Prognosis rosy for Bulls' superstar after surgery?


Prognosis rosy for Bulls' superstar after surgery?

While the subject of Tuesday afternoons press conference at Rush University Medical Center wasnt present, those who spoke on his behalf assured the assembled media that Derrick Rose was indeed making progress four days after his surgery to repair his torn left anterior cruciate ligament.

Derrick is doing great, said Dr. Brian Cole, the Bulls team physican and the man who performed Saturday mornings procedure on Rose, along with his partner, a team physician for the White Sox. The surgery went extremely well. Really, no surprises.

He had an isolated ACL tear and he had a medial meniscal tear that we fixed, and he had a small outer meniscal tear that we trimmed and should be of no significant consequence, he continued, noting that Rose has been diligently following post-surgery instructions. At this point, were very optimistic. If you think back to where we were 20 or 30 years ago, this was clearly a career-ending injury and were at least able to say now that were doing a whole lot better than we were then.

Well do everything possible to get him back safely and expeditiously, and in an appropriate time-frame and at a point that we think that hes at the lowest point of occurring any re-injury, and at the time, we think his performance will be a level we think will be consistent with whats needed to play professional basketball.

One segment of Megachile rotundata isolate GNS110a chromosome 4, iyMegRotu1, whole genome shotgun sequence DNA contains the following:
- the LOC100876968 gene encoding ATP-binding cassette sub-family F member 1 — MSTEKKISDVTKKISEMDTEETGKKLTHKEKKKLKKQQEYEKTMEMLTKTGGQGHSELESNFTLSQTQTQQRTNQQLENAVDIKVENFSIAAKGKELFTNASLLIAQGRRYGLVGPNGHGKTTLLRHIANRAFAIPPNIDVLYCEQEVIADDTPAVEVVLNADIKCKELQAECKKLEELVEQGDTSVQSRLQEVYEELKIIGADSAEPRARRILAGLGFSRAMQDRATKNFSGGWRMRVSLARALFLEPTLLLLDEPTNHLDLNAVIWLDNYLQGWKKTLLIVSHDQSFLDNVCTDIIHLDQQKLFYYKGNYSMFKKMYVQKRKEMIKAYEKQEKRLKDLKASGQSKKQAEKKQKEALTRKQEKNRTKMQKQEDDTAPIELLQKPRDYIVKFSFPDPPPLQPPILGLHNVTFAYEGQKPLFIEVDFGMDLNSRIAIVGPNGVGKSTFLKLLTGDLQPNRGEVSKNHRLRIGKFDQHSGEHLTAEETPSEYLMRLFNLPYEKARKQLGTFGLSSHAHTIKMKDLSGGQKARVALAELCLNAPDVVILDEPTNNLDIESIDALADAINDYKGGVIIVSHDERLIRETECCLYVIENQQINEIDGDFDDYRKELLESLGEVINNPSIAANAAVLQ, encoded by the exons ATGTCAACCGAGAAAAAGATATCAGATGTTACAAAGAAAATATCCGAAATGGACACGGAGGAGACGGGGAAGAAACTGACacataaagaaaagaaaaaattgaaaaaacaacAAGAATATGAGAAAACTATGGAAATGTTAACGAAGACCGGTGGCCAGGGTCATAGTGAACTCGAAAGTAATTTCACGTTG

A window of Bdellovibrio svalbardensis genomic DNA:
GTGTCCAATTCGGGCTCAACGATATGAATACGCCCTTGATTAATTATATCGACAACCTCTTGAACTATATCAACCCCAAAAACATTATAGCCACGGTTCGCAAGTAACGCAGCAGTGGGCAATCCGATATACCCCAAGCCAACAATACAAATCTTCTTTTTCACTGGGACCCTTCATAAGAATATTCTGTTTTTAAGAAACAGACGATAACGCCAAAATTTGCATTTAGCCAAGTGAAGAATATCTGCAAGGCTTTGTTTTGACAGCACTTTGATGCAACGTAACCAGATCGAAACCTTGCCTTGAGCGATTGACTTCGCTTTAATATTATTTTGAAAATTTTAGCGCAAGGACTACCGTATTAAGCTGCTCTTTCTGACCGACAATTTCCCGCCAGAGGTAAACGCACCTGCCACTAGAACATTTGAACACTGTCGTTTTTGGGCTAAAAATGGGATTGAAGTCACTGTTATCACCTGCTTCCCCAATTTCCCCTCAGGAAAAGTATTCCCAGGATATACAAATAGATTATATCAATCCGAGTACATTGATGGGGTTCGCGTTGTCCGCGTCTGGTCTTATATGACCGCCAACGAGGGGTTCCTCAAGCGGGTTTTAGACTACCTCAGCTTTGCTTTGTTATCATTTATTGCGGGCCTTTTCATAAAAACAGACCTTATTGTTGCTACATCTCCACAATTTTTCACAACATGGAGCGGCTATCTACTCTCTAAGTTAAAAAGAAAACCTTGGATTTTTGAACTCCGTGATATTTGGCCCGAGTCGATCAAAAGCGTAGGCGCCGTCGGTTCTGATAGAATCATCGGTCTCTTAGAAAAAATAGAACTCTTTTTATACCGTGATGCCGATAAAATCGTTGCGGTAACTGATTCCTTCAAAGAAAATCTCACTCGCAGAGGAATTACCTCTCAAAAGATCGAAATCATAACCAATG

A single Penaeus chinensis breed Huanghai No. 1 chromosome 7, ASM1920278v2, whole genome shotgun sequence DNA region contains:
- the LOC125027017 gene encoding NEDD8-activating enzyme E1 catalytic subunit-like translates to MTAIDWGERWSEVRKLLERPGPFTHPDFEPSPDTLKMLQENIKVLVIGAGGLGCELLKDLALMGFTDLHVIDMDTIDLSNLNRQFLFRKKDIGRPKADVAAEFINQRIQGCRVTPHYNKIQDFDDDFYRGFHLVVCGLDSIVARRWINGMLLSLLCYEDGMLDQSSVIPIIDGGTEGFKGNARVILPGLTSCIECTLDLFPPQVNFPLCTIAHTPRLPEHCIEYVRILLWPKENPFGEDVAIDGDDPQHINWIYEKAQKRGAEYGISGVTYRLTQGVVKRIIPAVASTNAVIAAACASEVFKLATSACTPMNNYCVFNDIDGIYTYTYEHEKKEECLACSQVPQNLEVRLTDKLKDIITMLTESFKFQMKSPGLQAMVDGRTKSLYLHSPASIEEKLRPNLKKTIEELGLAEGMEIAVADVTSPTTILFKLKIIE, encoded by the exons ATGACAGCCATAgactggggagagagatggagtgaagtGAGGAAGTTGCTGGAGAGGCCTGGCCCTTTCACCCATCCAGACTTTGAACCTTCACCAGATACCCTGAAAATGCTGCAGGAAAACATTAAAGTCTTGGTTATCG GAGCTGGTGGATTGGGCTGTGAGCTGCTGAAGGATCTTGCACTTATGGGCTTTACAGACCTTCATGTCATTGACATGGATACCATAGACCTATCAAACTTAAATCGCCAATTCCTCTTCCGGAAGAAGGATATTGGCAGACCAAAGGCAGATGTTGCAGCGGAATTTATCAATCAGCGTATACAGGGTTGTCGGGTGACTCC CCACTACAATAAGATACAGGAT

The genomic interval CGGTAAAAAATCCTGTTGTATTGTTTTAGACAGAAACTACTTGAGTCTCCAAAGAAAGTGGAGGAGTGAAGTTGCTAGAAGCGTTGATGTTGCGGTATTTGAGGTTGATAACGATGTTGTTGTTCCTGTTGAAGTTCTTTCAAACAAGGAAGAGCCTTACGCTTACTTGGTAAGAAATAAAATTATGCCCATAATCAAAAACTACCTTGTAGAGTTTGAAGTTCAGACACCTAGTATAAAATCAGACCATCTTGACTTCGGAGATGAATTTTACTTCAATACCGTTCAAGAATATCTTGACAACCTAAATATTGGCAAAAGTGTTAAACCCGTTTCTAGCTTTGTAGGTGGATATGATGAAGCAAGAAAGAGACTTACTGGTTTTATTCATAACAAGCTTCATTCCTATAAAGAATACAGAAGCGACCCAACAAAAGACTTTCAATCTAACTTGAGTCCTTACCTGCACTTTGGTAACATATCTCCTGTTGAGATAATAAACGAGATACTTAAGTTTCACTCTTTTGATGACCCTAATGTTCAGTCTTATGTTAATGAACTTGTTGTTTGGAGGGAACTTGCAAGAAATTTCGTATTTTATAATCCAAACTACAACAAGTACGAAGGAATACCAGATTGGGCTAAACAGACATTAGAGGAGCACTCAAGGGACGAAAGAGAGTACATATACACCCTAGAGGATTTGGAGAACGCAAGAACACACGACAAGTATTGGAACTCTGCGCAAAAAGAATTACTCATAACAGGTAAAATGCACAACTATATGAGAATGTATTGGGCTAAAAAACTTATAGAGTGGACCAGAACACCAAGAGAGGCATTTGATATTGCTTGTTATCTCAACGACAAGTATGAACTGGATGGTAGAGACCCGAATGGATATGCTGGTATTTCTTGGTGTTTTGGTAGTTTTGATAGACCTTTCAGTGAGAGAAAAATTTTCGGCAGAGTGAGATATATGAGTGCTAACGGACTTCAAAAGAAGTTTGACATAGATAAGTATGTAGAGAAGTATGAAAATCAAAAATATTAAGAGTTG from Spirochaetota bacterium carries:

Cole confirmed the previously reported recovery timeline of eight to 12 months for an athlete of this caliber, but can vary depending on when Rose meets progressive objective parameters. Roses rehabilitation will also incorporate a lot of risk prevention and even after full recovery, it may take slightly longer for him to be at his pre-injury level, according to Cole.

Saturdays procedure consisted of one incision, which will eventually heal, to the ligament the ACL connects the femur to the tibia, Cole explained to harvest a patellar tendon autograft and then was done arthroscopically, through a camera and small holes. No incisions were done while repairing Roses meniscal tear.

Its impossible to predict tomorrow, Cole acknowledged, when whether Rose would fully regain his trademark explosiveness. Statistically, he should be that player and then some. That doesnt mean its guaranteed.